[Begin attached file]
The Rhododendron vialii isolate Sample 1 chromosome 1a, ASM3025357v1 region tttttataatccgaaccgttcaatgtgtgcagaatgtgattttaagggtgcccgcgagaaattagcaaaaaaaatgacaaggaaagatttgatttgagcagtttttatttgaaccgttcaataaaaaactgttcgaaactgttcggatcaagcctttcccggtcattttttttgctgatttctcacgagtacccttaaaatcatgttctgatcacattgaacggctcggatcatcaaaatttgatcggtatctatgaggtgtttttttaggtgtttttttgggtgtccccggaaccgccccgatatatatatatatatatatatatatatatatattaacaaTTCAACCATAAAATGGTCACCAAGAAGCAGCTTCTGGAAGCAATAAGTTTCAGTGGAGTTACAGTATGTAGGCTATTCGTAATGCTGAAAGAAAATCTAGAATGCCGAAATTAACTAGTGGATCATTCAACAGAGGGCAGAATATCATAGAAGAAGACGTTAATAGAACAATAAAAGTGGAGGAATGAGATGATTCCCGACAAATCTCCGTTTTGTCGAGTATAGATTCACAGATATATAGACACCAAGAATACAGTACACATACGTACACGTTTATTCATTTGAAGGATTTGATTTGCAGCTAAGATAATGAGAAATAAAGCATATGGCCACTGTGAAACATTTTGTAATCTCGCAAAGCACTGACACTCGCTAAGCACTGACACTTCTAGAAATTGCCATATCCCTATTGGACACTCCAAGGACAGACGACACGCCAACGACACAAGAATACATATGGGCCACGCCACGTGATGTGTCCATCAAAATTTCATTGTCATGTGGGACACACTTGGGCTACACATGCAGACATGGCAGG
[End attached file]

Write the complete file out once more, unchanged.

The Rhododendron vialii isolate Sample 1 chromosome 1a, ASM3025357v1 region tttttataatccgaaccgttcaatgtgtgcagaatgtgattttaagggtgcccgcgagaaattagcaaaaaaaatgacaaggaaagatttgatttgagcagtttttatttgaaccgttcaataaaaaactgttcgaaactgttcggatcaagcctttcccggtcattttttttgctgatttctcacgagtacccttaaaatcatgttctgatcacattgaacggctcggatcatcaaaatttgatcggtatctatgaggtgtttttttaggtgtttttttgggtgtccccggaaccgccccgatatatatatatatatatatatatatatatatattaacaaTTCAACCATAAAATGGTCACCAAGAAGCAGCTTCTGGAAGCAATAAGTTTCAGTGGAGTTACAGTATGTAGGCTATTCGTAATGCTGAAAGAAAATCTAGAATGCCGAAATTAACTAGTGGATCATTCAACAGAGGGCAGAATATCATAGAAGAAGACGTTAATAGAACAATAAAAGTGGAGGAATGAGATGATTCCCGACAAATCTCCGTTTTGTCGAGTATAGATTCACAGATATATAGACACCAAGAATACAGTACACATACGTACACGTTTATTCATTTGAAGGATTTGATTTGCAGCTAAGATAATGAGAAATAAAGCATATGGCCACTGTGAAACATTTTGTAATCTCGCAAAGCACTGACACTCGCTAAGCACTGACACTTCTAGAAATTGCCATATCCCTATTGGACACTCCAAGGACAGACGACACGCCAACGACACAAGAATACATATGGGCCACGCCACGTGATGTGTCCATCAAAATTTCATTGTCATGTGGGACACACTTGGGCTACACATGCAGACATGGCAGG